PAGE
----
THE SECOND-LARGEST wheat cultivator in the world is India. Wheat is also the second-most important crop here coming after rice, although in many parts of the country, it is the primary staple. What we harvest is usually good for both domestic needs and to even export the rest. Last year was something of an exception when there was a sizeable fall in output, leading to many unwanted consequences. As the magazine Down to Earth wrote then: “After consecutive record production, India produced 106.84 million tonnes of wheat in the 2021- 22 crop season—less than 109.59 million tonnes in 2021. As a result, the government procurement figures fell to a 15-year low, with farmers staying away from government procurement as they were getting high prices in private trade. So much so that the government had to revise its wheat allocation for 11 states under the Pradhan Mantri Garib Kalyan Anna Yojana, replacing wheat with rice.”
The reason for this was the heat. Last March, temperatures soared to break a previous record that had been set in 2010. Wheat yield decreases if the temperature rises beyond a point and, in recent times, this has been a recurring phenomenon. As a 2020 paper, ‘Impact of terminal heat stress on wheat yield in India and options for adaptation’, in the Agricultural Systems journal noted: “India is witnessing decrease in length of winter period and early commencement of significantly higher temperature than normal trend. Early commencements of significantly higher temperature coincide with wheat grain filling stage especially in Indo-Gangetic plains leading to terminal heat stress and reduction in yield…Simulated results showed that terminal heat stress will reduce wheat yield by 18.1%, 16.1% and 11.1%, respectively in present, 2020 and 2050 scenarios.”
This year could be equally bad. February saw heat levels like never before. On March 3, the Indian Meteorological Department (IMD) in its summary for the previous month said it was the highest ever recorded temperature since 1901, the year they began keeping the data: “All India wise, during February, the average maximum temperature is ever highest at 29.66 degrees Celsius since 1901 and it has broken the earlier ever-highest record of 29.48 degrees Celsius that was in 2016 for the month of February for the same period.” Predictably, the wheat crop is in danger. In a report, India Ratings, the rating agency, said that total production could come down by 5 million tonnes as against earlier estimates. And this week in an interview with the New Indian Express, Food Corporation of India Managing Director Ashok KK Meena, when asked about challenges to wheat procurement, said: “One of the issues we are concerned about is climate. We hope that the heat wave would not be as intense as IMD has forecast, which may affect adversely production and grain quality, especially in Punjab, Haryana and western UP. Heat can cause the grain to shrivel and consequently reduce production by around 20-25 per cent.”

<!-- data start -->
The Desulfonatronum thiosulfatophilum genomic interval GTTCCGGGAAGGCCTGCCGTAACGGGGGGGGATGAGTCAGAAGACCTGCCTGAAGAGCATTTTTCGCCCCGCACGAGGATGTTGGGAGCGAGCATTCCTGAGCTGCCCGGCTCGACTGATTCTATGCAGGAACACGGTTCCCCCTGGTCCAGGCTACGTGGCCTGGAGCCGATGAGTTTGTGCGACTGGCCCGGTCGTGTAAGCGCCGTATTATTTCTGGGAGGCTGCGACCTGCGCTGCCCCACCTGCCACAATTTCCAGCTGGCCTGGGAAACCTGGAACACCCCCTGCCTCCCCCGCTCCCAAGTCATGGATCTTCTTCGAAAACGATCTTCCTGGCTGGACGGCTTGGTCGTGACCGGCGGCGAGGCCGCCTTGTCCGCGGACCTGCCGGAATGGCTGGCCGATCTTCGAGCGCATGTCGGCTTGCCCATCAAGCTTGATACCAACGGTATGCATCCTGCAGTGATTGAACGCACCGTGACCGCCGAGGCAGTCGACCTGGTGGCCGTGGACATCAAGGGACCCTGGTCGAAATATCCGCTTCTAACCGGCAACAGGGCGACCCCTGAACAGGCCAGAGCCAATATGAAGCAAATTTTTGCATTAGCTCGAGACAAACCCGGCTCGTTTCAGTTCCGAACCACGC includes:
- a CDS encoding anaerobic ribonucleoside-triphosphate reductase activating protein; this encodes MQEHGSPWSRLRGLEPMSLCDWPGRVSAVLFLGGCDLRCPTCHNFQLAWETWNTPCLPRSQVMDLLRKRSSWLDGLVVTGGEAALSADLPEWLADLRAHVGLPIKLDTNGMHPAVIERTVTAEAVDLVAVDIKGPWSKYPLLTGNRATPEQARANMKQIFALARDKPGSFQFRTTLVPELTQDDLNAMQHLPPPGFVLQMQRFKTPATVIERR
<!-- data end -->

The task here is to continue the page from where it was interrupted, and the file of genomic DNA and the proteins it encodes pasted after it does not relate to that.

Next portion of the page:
IMD thinks there is a high probability that March to May could be much hotter than usual. The National Disaster Management Agency (NDMA) had a workshop in Februaryonheatwaveswhereparticipants, including bureaucrats and researchers, got together to share inputs. Heat waves are usually not countrywide at the same time but in specific regions. They are defined by IMD in different ways. If the temperature is above 40 degrees Celsius in the plains, and above 35 and 30 degrees in coastal and hilly areas, respectively, then it is labelled as one. So also if it is more than 4.5 degrees from the normal of a place on a given day. If it is more than 6.4 degrees, then it is termed a severe heat wave. In his presentation, Kunal Satyarthi, joint secretary of NDMA, had a table that showed how the issue is becoming graver by the year. In 2015, the number of states which experienced heat waves was nine and in both 2019 and 2020, it had gone up to 23, which is almost 80 per cent of the country. According to the Intergovernmental Panel on Climate Change, the United Nations body, it is only going to get worse in India because of climate change.Heat waves come with a toll on both lives and livelihoods. A study published in The Lancet last year found a 55 per cent increase in fatalities over two decades. A Times of India report on it last October said, “When doing a comparison between the figures of 2000-2004 and 2017-2021, The Lancet Countdown on Health and Climate Change: Health at the Mercy of Fossil Fuels, found that there has been a 55 percent increase in heat related deaths in India. India had reported 20,000 heat related deaths in adults over the age of 65 annually in 2000 to 2004, and the number grew to about 31,000 deaths in 2017 to 2021.” Droughts are usually thought to be a result of the absence of rainfall but studies have also found a connection to heat waves in India. One published in the journal Natural Hazards in 2016 looked at rainfall, temperature and drought in Gujarat between 1981 and 2010, and found an association. The study said: “In the Indian Subcontinent, droughts occur generally due to delayed arrival or early retreat of the south-west monsoon associated with poor precipitation. However, initiation and intensification of droughts may also result from heat waves.”